Gluten is the current diet demon trending in America. In the 70’s it was sugar, the 80’s it was fat, the 90’s it was carbohydrates, and now, gluten. Everyone from celebrities to your next-door-neighbor seems to be touting the benefits of going gluten free. More energy, less bloating, weight loss, happiness….you name it and people claim gluten-free helps it. More than a 3rd of Americans are currently trying to cut gluten from their diets and sales of gluten free products are expected to reach $3 billion by 2015. This is a 3-fold increase since 2005!! So what is this “demon” food? Gluten is a protein found in wheat, barley, rye, and sometimes oats due to contamination. This little protein is responsible for the spongy texture of breads and often used to thicken soups and sauces.
There is an important distinction to be made among this gluten free frenzy. There are those who MUST avoid gluten and those who WANT to avoid gluten. May is Celiac Awareness Month, highlighting an autoimmune disease that causes over 300 symptoms associated with the consumption of gluten. Even a crumb of bread initiates intestinal atrophy and makes Celiac suffers extremely sick. Rachel Begun, MS, RD stresses that it is extremely important to know the warning signs, as 83% of people with Celiac are undiagnosed. Prevalence is increasing and estimates now stand at 1 in 100 Americans.
But could people without Celiac disease also benefit from going gluten-free? What about the spectrum of “gluten intolerance?” The latest research weighs in on these issues.
Often, when people lose weight after going gluten-free, it is because they have cut out processed junk food. Everything from cakes, cookies, brownies, snack mixes, heavily processed sauces, and frozen meals contain gluten. If you eliminated these foods from your diet anyways, you would lose weight. Additionally, cutting out gluten severely limits options when eating at restaurants or parties, which decreases the likelihood of overeating. It is also important to point out that there are plenty of gluten-free junk foods on the market now and these typically have even more calories and fat than traditional versions. When you remove gluten, you often have to add in extra fat and sugar to compensate for textural differences. For instance, gluten-free pretzels pack 140 calories and 6 grams of fat per serving compared to 110 calories and 0 grams of fat in regular pretzels. The lesson? Gluten-free foods are not a magic bullet for weight loss. Successes are likely linked to a forced focus on whole, unprocessed foods and more limited options. And don’t forget that it is all too easy to overindulge in gluten-free goodies too.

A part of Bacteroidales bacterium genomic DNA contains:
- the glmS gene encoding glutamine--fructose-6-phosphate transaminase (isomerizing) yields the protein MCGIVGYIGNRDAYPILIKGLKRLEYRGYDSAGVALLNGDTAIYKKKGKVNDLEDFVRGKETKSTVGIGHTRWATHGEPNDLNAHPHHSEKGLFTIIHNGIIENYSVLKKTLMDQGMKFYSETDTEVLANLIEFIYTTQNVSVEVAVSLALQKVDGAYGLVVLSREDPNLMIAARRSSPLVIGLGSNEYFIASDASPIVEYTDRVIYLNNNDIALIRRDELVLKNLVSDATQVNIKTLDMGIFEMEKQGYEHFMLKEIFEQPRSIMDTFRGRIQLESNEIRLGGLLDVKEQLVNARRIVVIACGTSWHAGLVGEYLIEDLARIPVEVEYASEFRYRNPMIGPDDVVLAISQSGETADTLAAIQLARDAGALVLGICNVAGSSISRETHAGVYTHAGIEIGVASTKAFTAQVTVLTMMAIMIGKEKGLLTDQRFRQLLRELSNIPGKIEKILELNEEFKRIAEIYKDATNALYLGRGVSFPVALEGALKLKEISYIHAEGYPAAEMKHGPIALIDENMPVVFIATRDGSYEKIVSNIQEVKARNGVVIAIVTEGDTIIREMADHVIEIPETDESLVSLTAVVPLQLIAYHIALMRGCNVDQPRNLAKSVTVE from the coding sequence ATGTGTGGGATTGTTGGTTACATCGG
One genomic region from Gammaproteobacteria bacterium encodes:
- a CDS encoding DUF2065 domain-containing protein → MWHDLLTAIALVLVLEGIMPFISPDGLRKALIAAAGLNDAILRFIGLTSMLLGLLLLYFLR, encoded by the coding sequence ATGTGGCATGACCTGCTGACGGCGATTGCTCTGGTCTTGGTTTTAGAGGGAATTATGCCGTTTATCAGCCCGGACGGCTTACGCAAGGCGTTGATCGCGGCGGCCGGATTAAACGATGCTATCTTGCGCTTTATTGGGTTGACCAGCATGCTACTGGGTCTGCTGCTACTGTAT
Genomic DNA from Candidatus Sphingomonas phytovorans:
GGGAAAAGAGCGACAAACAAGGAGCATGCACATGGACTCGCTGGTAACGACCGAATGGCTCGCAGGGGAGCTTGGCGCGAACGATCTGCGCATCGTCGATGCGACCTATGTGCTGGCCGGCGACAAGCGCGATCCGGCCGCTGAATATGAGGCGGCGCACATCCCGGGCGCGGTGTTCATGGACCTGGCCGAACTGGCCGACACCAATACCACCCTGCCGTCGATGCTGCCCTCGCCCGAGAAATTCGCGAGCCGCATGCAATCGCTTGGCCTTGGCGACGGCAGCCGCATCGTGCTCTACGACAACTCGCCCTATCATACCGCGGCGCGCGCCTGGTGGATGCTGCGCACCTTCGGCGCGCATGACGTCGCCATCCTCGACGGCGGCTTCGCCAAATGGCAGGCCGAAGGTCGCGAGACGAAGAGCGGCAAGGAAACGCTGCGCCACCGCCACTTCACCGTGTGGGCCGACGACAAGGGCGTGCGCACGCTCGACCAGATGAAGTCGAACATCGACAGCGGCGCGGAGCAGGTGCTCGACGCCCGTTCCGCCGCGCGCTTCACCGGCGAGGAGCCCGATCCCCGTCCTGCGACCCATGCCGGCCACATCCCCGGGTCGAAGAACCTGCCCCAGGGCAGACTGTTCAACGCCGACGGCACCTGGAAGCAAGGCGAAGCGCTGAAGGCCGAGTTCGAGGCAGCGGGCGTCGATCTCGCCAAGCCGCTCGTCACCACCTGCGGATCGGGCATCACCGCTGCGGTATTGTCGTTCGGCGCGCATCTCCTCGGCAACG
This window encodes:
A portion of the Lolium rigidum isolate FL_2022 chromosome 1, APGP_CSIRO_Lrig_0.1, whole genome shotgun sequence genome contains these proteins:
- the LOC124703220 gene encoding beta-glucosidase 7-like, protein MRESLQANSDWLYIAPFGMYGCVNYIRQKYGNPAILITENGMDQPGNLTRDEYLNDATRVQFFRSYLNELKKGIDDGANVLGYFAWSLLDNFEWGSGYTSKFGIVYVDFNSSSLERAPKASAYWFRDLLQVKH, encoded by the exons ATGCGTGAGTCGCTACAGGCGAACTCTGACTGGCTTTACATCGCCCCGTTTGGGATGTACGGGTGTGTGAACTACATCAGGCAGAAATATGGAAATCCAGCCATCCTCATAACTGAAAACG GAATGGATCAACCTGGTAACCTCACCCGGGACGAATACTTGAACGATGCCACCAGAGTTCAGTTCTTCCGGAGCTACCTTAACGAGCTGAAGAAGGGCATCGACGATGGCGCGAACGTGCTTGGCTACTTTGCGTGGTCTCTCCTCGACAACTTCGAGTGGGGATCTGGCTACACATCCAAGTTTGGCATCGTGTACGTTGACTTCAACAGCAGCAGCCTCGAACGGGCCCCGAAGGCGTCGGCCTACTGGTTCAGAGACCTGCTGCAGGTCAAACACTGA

No studies currently exist to specifically link going gluten-free to having more energy. That being said, anecdotal stories suggest that people who remove gluten from their diets are suddenly balls of fire. First, removing gluten containing foods removes a lot of processed carbohydrates that are conclusively known to drain you of energy. Additionally, it is hard to tell whether extra energy is due to what was removed (gluten) or what was added (likely more unprocessed foods). Evidence does exist that shows incorporating more fruits and veggies into your diet will impact your energy levels. If you aren’t eating gluten, are you eating more fruits and veggies? Hopefully, but not necessarily. There is no guarantee that removing gluten will improve your energy, but focusing on unprocessed foods will.
What about gluten sensitivity?
More and more people are being diagnosed as “gluten sensitive.” This means that they did not test positive for Celiac disease, but still experience adverse effects related to gluten consumption such as bloating, intestinal distress, or headaches. This is becoming a more legit issue in the medical community. Celiac tests only test for two specific types of gluten proteins, while there are several other types of gluten proteins not classically considered for a Celiac diagnosis, that people can react to. As understanding of the complexities of gluten reactions continues to grow, I suspect a medically recognized gluten spectrum will be established. Stay tuned…
Bottom Line: There is no medical need to avoid gluten unless you have Celiac disease. If you remove gluten and find you feel better, great! Whether or not the reason is related specifically to gluten is up for debate, but finding what makes you feel good is of greater importance. If you do believe that you have a gluten allergy though, be sure to get tested first before you start experimenting. Limiting your gluten intake before doing so can result in inaccurate test results. Plus, if its not a gluten allergy that ails you, it could be something else entirely. Knowing what is going on in your body and what foods are safe and why is essential to having as full a diet as possible.
If you do end up experimenting with gluten free foods, try to stick with those that are naturally gluten-free versus those that are processed. Fresh fruits and vegetables, lean meats, milk, plain yogurt, and gluten-free grains like sprouted grains, quinoa, buckwheat, millet, amaranth, and teff are just a few foods that tend to be naturally gluten-free and can all be great healthy additions to any diet.
Tell Us: Do you try to avoid gluten? What are you favorite gluten-free foods?
The Gluten Free RD is a blog written and maintained byRachel Begun, MS, RD. Rachel is one of Around the Plate’s Nutrition Experts and a member of thePlate Community. As a Nutrition Expert, Rachel makes eating healthy simple. Find other healthy eating champions, nutrition experts, and recipe gurus on our community blog network.